During the 1970s preparations were made to connect the Wapping Tunnel to Merseyrail’s Northern Line, so that trains could run between the Northern Line and the City Line, which would have connected the North and East of the City.

But the project was never completed.

I also included this recent map of the scheme.

The proposed line through the Wapping Tunnel, is shown as a dotted blue line.

Components of the scheme include.

  • Four to eight tph instead of turning back at Liverpool Central station would use the Wapping Tunnel to access Edge Hill and then continue to Liverpool South Parkway, Manchester Airport, Manchester Oxford Road, St. Helens, Warrington and Wigan.
  • A new station will be built at Liverpool University.
  • A new station could be built at St. James. at a future date.

It looks to be a sensible scheme, providing the engineering isn’t too difficult.

New Platforms On The Wapping Tunnel Lines

This Google Map shows the lines leading to the Wapping Tunnel.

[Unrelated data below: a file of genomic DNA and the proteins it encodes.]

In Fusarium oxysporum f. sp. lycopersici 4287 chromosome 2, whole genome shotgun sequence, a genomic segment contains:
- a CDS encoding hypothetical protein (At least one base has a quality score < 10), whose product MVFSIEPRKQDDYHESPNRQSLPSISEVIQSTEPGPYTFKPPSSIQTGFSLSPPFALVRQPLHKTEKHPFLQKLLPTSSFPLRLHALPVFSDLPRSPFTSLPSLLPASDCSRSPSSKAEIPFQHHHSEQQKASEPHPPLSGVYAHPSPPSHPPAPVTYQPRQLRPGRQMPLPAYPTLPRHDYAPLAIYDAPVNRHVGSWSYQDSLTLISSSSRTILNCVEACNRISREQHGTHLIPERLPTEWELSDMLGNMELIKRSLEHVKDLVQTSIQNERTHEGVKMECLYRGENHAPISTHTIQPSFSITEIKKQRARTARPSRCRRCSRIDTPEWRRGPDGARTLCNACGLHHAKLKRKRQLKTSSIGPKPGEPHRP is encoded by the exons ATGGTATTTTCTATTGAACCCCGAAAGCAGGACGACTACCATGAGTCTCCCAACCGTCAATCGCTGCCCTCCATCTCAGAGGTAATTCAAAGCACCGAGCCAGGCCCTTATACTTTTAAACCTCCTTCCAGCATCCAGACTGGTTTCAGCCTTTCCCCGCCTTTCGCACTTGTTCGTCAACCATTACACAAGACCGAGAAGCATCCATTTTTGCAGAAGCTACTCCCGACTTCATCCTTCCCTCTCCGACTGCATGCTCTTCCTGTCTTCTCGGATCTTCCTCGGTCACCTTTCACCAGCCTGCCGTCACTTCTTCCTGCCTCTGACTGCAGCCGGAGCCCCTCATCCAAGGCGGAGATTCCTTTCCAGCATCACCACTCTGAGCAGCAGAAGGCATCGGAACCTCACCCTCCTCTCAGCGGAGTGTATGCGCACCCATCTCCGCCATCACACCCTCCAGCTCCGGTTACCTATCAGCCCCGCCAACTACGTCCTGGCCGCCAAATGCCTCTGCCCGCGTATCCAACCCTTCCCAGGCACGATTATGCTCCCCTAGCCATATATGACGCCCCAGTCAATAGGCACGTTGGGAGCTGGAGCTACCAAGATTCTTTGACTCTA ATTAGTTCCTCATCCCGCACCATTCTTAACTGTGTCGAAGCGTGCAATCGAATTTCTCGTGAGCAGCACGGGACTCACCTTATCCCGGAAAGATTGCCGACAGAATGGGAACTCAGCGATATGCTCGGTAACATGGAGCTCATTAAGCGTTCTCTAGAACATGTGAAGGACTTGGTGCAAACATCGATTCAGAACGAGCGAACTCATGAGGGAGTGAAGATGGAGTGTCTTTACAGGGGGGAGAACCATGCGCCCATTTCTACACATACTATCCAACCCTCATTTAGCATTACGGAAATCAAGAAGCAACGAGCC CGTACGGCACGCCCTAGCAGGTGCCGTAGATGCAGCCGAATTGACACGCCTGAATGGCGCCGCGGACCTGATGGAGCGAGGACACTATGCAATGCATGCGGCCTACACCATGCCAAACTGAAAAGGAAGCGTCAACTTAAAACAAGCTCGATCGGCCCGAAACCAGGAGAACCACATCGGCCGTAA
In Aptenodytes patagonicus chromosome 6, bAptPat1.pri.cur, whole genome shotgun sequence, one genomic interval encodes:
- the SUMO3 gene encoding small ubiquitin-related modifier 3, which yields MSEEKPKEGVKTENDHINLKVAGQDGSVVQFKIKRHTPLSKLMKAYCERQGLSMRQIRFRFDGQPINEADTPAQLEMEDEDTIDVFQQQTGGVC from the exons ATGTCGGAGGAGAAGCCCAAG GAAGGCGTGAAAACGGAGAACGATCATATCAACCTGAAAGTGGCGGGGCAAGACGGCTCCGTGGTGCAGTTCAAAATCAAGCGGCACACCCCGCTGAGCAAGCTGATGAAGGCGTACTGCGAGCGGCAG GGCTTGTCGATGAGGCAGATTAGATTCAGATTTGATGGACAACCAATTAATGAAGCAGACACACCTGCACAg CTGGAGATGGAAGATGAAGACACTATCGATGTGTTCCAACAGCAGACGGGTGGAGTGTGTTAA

1. Platform 4 is just off the Northern side of the map.
  2. There is a double track leading to the Wapping Tunnel.
  3. It looks like the other tracks are the entry to a marshalling yard, that used to serve the Docks, through the Wapping Tunnel.

I can see two platforms on either side or a single island platform between the two tracks being built, that is connected to the current station using a stylish step-free bridge, as at Leeds or Reading stations.

Connecting To The Liverpool South Parkway Route

This Google Map shows the Wapping Tunnel lines, as they pass to the South of the station.


  1. The Eastern ends of the two island platforms are clearly visible.
  2. Platforms 1 and 2, which connect to Wavertree Technology Park, St. Helens and Wigan are the Northern platform.
  3. Platforms 3 and 4, which connect to Liverpool South Parkway, Runcorn and London are the Southern platform.